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Pilgrimage, Day 7: Where it all began

Morning talk in the conference room on the -2 Level of the Inbal Hotel felt strangely like a trade conference breakout session with rows of stacking chairs, reposition-able walls, and convention-like banners from America Media. While the opulent hotel’s amenities have been enjoyed, it does not offer the quaint intimacy of the Mount of the Beatitudes Hospice, our former Galilee accommodations.

Fr. Ricardo da Silva, SJ, began his talk with a sobering accounting of the deaths, injuries, and consequences of the 1967 Israeli occupation of the West Bank of the Jordan River and its aftermath. He continued by referencing St. Ignatius’ notion of the Trinity looking down on the Earth, seeing both the mess and the joy. And that’s what it seems to boil down to: times and places of great hope, joy, and consolation, countered by times and places of unrest, devastation, and desolation.

Da Silva said that today’s experience would provide tension. He challenged us to use the bus ride as a time of contemplation upon the Gospel accounts of the Nativity with a particular focus upon the question, “What can be done to affect change?” In doing so, Da Silva offered that we should enter into such contemplation so that “tension into which joy, promise, hope, and faith is borne is mirrored within our own lives.” It reminded me of a saying that Mahatma Gandhi is credited with, “Be the change that you wish to see in the world.”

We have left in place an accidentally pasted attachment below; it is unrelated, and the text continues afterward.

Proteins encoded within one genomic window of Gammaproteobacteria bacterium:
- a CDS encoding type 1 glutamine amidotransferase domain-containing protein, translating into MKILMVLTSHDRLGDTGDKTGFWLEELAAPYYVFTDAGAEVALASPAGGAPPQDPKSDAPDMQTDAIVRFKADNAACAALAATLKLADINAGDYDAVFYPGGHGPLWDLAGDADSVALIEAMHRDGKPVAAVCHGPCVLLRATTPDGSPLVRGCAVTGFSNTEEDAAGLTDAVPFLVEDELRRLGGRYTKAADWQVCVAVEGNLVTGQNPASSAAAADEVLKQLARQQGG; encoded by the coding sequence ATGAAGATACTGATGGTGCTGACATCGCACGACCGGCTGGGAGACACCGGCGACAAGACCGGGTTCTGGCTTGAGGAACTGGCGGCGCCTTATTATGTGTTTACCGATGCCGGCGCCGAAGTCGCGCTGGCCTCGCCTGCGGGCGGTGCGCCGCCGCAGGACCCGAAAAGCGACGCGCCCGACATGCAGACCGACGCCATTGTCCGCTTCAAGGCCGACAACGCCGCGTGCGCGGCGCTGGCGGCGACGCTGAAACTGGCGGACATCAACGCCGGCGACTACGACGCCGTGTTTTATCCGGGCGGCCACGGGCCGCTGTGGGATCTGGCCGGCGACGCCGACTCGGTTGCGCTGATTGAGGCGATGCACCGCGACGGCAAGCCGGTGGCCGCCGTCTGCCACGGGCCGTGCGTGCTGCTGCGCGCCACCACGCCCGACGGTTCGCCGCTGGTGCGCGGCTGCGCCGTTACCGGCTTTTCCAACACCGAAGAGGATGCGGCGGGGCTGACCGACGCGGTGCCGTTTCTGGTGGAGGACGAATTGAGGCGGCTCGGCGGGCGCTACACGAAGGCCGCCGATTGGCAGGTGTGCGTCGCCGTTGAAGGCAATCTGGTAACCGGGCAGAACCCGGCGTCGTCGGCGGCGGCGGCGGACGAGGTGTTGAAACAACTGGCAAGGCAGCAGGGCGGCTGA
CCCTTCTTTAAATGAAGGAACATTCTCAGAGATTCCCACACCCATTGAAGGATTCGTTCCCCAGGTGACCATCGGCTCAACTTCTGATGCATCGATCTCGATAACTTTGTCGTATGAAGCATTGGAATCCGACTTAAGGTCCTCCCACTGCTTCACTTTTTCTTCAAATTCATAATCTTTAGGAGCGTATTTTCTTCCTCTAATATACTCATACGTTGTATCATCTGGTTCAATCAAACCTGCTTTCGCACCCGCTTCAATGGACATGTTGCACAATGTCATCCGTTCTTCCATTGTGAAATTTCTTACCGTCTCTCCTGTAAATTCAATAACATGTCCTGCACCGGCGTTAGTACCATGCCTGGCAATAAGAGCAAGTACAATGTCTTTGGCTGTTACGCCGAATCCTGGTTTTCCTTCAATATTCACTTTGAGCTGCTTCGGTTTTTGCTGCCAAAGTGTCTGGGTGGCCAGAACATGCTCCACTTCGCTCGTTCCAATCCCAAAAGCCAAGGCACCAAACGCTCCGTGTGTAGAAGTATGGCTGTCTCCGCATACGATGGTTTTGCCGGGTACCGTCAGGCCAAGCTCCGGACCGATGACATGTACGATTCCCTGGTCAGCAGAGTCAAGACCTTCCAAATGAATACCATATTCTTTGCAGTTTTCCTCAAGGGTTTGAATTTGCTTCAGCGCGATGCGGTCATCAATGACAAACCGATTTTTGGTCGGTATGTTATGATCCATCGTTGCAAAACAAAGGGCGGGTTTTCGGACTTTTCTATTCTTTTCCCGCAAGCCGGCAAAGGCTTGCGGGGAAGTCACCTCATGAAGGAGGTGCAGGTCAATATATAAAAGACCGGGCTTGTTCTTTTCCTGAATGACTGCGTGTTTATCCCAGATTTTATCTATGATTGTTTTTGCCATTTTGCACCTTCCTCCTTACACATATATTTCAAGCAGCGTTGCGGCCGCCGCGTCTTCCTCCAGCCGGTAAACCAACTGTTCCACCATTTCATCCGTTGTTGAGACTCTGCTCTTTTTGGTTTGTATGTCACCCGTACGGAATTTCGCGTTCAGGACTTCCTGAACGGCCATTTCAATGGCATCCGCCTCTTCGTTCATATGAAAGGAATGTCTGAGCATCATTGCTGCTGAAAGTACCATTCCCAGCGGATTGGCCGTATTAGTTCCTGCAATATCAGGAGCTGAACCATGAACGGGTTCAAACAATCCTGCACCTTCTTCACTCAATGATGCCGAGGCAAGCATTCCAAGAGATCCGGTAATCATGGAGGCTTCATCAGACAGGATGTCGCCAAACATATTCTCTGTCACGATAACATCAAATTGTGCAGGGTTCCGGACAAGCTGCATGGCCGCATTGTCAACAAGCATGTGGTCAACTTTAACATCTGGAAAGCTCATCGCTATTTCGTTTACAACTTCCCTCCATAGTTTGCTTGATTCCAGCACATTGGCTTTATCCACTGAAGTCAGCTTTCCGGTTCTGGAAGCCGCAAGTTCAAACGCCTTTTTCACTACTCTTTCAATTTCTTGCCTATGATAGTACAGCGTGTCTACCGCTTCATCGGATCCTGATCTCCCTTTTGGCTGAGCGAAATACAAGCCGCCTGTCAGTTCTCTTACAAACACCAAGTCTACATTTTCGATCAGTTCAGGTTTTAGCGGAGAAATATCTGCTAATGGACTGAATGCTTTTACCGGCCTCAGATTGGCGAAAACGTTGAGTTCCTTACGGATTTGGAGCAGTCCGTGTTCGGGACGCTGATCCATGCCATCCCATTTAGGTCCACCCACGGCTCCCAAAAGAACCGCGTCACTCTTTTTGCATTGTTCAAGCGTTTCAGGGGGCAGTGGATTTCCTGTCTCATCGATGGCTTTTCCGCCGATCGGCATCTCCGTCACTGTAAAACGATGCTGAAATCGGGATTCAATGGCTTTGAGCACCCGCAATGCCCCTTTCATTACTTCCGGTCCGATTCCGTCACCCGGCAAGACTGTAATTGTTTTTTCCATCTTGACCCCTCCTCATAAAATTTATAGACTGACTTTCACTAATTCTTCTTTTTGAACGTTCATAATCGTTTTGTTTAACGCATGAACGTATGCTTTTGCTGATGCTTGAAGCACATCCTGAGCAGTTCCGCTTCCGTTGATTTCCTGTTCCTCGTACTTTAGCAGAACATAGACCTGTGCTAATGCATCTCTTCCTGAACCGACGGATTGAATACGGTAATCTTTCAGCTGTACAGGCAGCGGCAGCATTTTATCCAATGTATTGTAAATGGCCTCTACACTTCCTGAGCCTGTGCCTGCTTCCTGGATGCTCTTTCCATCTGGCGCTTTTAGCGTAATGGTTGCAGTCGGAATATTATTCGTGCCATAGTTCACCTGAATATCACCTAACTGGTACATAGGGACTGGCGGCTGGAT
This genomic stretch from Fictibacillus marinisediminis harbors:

The bus ride through busy Jerusalem streets eventually led us to a checkpoint passage through an imposing concrete wall, some 30 feet or so high – as formidable as any prison wall and bearing the trim of the same: towers, razor wire, cameras, and motion sensors. Once through that pinch point, we encountered the sprawl of Bethlehem, a cacophony of narrow streets, hustle and bustle, and commerce. It is far from the sleepy little enclave of my Christmas imagination.

Stepping from the bus and entering the Basilica of the Nativity was a dramatic contrast – a true understatement. Three faith branches share the space of this hallowed ground, yet the Greek Orthodox portion is the most ornate and historically rich. An eight person wide queue wended its way toward a single file stairwell, where we pilgrims funneled into a tiny grotto space, traditionally viewed as the birthplace of Jesus. Each person had the opportunity to venerate at the niche in a confined, yet solemn space. It was moving, and doubly so, when an impromptu “Silent Night” began to resonate around the curved ceiling of the grotto. That moment experienced, we pilgrims emerged singly from a far less congested egress – as if congestion ended upon entry and expansiveness grew in the passage.

We celebrated a pilgrims’ mass in the adjoining Church of Saint Catherine, steps away from the place from which one emerges from the Nativity grotto. Celebrant Fr. George Williams, SJ, opened with a joyous “Merry Christmas!” Every day is Christmas in Bethlehem, as it should be.

After liturgy, we pilgrims ventured into Manger Square, a broad expanse, bordered by shops and cafes to explore and to shop.  I sought out a ceramic chalice and plate at the request of Fr. Travis Russell, SJ, my President of Verbum Dei Jesuit High School, then settled into a comfortable chair overlooking the square to enjoy a cold, tap-poured glass of Golden lager brewed in Ramallah. The little respite was welcomed.

The return to Jerusalem somewhat tempered the hope and the joy of the Nativity with the return passage through the sobering reality of the wall and the tension which it represents. Every day is Christmas Day in Bethlehem, as it must be.

John Stradley